6. Let us earnestly pray that our magistrates and governors may be such as Jethro directs Moses to choose ; men of clear heads, and honest, generous hearts ; men of piety and sagacity; of unwearied zeal, and undaunted resolution. How happy for our Israel, if all its magistrates were such as do not undertake the work for its honour and profit, but out of regard to God's honour, and the benefit of the community. Let us therefore pray for kings, and all that are in authority, that they may be such ; then, as Jethro suggests, it will be likely that the people will lead quiet and peaceable lives.

CHAP. XIX.

We have here the people's approach to Sinai, and God's covenant

with them there ; the directions given to Moses and the people about preparing themselves ; and the solemn appearance of God upon mount Sinai, when he delivered the law. 1 N the third month,* when the children of Israel were

gone forth out of the land of Egypt, the same day came 2 they [into] the wilderness of Sinai.t For they were de

parted from Rephidim, and were come [to] the desert of Sinai, and had pitched in the wilderness; and there Israel

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camped before the mount. 3 And Moses went up unto God, to the presence of God

where the cloud rested, (v. 9.) and the Lord called unto him

* Or the third new inoon, called Sivan, including the latter end of May and the former part of June.

+ It is generally thought to be fifty days after they came out of Egypt: and accordingly the feast of Politecost, which signißes fifty, is observed in reinembrance of this cvent.

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out of the mountain, saying, Thus shalt thou say to the house of Jacob, and tell the children of Israel ; ( God had a right to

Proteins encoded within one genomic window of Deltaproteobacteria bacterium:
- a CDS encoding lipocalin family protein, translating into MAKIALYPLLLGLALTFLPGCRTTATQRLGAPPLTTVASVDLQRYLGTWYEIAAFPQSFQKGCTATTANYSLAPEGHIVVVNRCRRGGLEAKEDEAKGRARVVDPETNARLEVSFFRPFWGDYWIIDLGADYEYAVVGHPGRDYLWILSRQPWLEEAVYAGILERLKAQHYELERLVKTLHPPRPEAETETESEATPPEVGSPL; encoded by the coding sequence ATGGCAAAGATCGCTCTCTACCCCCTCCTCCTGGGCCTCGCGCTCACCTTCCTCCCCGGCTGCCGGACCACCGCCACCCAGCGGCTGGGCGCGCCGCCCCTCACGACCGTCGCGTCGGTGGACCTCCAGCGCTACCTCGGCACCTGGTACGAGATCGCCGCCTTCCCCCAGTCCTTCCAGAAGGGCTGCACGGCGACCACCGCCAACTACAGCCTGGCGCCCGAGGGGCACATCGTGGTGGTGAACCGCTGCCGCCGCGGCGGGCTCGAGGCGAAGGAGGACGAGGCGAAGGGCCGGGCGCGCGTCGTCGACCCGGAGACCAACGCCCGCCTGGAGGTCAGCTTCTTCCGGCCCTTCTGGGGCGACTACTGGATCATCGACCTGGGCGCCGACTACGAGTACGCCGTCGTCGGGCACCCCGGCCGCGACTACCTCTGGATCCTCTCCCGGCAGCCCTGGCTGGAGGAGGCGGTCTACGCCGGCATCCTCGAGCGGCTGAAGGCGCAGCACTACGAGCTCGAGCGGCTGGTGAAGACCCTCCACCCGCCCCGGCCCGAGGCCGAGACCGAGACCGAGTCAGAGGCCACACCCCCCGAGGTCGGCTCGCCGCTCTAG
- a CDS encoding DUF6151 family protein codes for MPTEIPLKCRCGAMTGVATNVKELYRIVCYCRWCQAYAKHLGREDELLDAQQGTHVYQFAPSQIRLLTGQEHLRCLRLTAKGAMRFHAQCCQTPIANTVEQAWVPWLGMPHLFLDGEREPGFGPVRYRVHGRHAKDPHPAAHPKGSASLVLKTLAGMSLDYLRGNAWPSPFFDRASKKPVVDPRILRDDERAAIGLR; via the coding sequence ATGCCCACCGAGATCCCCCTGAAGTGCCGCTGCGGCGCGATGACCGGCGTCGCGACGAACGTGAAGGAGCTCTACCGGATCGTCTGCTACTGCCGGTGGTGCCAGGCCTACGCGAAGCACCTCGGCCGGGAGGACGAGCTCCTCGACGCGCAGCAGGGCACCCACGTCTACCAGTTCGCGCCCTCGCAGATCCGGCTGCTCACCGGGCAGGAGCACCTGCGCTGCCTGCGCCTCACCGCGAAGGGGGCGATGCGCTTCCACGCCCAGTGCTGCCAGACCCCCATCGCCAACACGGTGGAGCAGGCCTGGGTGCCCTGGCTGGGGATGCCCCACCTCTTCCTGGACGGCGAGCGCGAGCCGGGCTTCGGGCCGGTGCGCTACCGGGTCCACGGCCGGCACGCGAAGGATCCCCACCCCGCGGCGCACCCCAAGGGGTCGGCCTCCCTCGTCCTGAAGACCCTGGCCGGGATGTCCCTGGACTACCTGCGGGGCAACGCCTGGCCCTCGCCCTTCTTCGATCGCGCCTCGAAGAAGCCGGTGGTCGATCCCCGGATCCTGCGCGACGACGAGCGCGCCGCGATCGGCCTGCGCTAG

give them what law he pleased, but he treats them as rational 4 creaiures, and tells them what he had done :) Ye have seen

what I did unto the Egyptians, and show] I bare you on eagles' wings,* carried you above all difficulties and dan

gers, and brought you unto myself, to serve me on this mount, 5 (ch. iii. 12.) and to be my peculiar people. Now therefore,

if ye will obey my voice indeed, and keep my covenant, then ye shall be a peculiar treasure unto me above all people : for,

or though, all the earth [is] mine, and I am not confined to this 6 or the other nation : And ye shall be unto me a kingdom of

priests, a people near to the Lord, separated from the rest of the

world, and to be an holy nation. These [are] the words 7 which thou shalt speak unto the children of Israel. And

Moses came and called for the elders of the people, and laid before their faces all these words which the Lord command

ed him, that they might tell them to the people. 8 And all the people answered together, and said, All that

the Lord hath spoken we will do. And Moses returned the words of the people unto the Lord, uttered them before the

Lord, to confirm the obligation on the people's part, and to re9ceive his answer.

And the Lord said unto Moses, Lo, I come unto thee, as the mediator between me and them, and the interpreter of my mind to them, in a thick cloud, that the people may hear when I speak with thee, and believe thee for ever,

no longer doubt thy mission. And Moses told the words of the 10 people unto the Lord. And the Lord said unto Moses, Go

unto the people, and sanctify them today and tomorrow, abstain from all pollution, and abound in prayer and sacrifices, and

holy meditations, and let them wash their clothes, in token of 11 that inward purity which I require from them ; And be

ready against the third day ; for the third day the Lord will

come down in the sight of all the people upon mount Sinai. 12 And thou shalt set bounds unto the people round about, say

ing, Take heed to yourselves, [that ye) go (hot) up into the

mount,t or even so much as touch the border of it: whosoever 13 toucheth the mount shall be surely put to death : There

shall not a hand touch it, but he shall surely be stoned, or shot through ; whether [it be] beast or man, it shall not live : 1 when the trumpet soundeth long, they shall come up to the

mount, to the boundary that is fixed, that they may hear what 14 is spoken, but no further. And Moses went down from the

Eagles carry their young ones on their backs, and spread out their feathers to keep them from falling.

+ Had any attempted to do so, they would certainly have been struck dead with the lightning.

This was designed to restrain their curiosity, to give them an awe of God, and train them up to obedience.